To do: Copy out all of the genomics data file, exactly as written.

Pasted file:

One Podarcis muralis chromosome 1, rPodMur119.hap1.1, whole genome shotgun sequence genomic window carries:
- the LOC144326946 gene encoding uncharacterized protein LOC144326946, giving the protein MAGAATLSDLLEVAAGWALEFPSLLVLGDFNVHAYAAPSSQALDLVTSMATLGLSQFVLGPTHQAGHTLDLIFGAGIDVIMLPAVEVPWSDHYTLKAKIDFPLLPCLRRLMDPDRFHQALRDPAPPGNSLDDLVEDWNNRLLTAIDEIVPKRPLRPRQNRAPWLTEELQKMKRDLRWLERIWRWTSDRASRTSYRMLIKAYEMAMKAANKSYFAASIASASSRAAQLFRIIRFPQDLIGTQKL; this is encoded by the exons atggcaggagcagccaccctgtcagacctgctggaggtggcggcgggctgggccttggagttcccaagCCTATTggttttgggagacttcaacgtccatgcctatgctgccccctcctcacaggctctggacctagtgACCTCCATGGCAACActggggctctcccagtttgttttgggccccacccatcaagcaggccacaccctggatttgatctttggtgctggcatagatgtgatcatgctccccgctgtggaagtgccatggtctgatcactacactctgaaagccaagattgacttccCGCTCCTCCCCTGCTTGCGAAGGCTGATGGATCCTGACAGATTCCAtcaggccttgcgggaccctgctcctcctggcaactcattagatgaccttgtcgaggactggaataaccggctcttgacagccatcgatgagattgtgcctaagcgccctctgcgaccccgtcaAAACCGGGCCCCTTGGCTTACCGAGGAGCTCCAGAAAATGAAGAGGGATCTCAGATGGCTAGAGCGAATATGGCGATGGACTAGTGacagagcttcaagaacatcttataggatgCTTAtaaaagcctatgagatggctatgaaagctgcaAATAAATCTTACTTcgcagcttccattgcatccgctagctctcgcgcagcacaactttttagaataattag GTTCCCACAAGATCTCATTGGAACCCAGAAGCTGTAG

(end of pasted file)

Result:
One Podarcis muralis chromosome 1, rPodMur119.hap1.1, whole genome shotgun sequence genomic window carries:
- the LOC144326946 gene encoding uncharacterized protein LOC144326946, giving the protein MAGAATLSDLLEVAAGWALEFPSLLVLGDFNVHAYAAPSSQALDLVTSMATLGLSQFVLGPTHQAGHTLDLIFGAGIDVIMLPAVEVPWSDHYTLKAKIDFPLLPCLRRLMDPDRFHQALRDPAPPGNSLDDLVEDWNNRLLTAIDEIVPKRPLRPRQNRAPWLTEELQKMKRDLRWLERIWRWTSDRASRTSYRMLIKAYEMAMKAANKSYFAASIASASSRAAQLFRIIRFPQDLIGTQKL; this is encoded by the exons atggcaggagcagccaccctgtcagacctgctggaggtggcggcgggctgggccttggagttcccaagCCTATTggttttgggagacttcaacgtccatgcctatgctgccccctcctcacaggctctggacctagtgACCTCCATGGCAACActggggctctcccagtttgttttgggccccacccatcaagcaggccacaccctggatttgatctttggtgctggcatagatgtgatcatgctccccgctgtggaagtgccatggtctgatcactacactctgaaagccaagattgacttccCGCTCCTCCCCTGCTTGCGAAGGCTGATGGATCCTGACAGATTCCAtcaggccttgcgggaccctgctcctcctggcaactcattagatgaccttgtcgaggactggaataaccggctcttgacagccatcgatgagattgtgcctaagcgccctctgcgaccccgtcaAAACCGGGCCCCTTGGCTTACCGAGGAGCTCCAGAAAATGAAGAGGGATCTCAGATGGCTAGAGCGAATATGGCGATGGACTAGTGacagagcttcaagaacatcttataggatgCTTAtaaaagcctatgagatggctatgaaagctgcaAATAAATCTTACTTcgcagcttccattgcatccgctagctctcgcgcagcacaactttttagaataattag GTTCCCACAAGATCTCATTGGAACCCAGAAGCTGTAG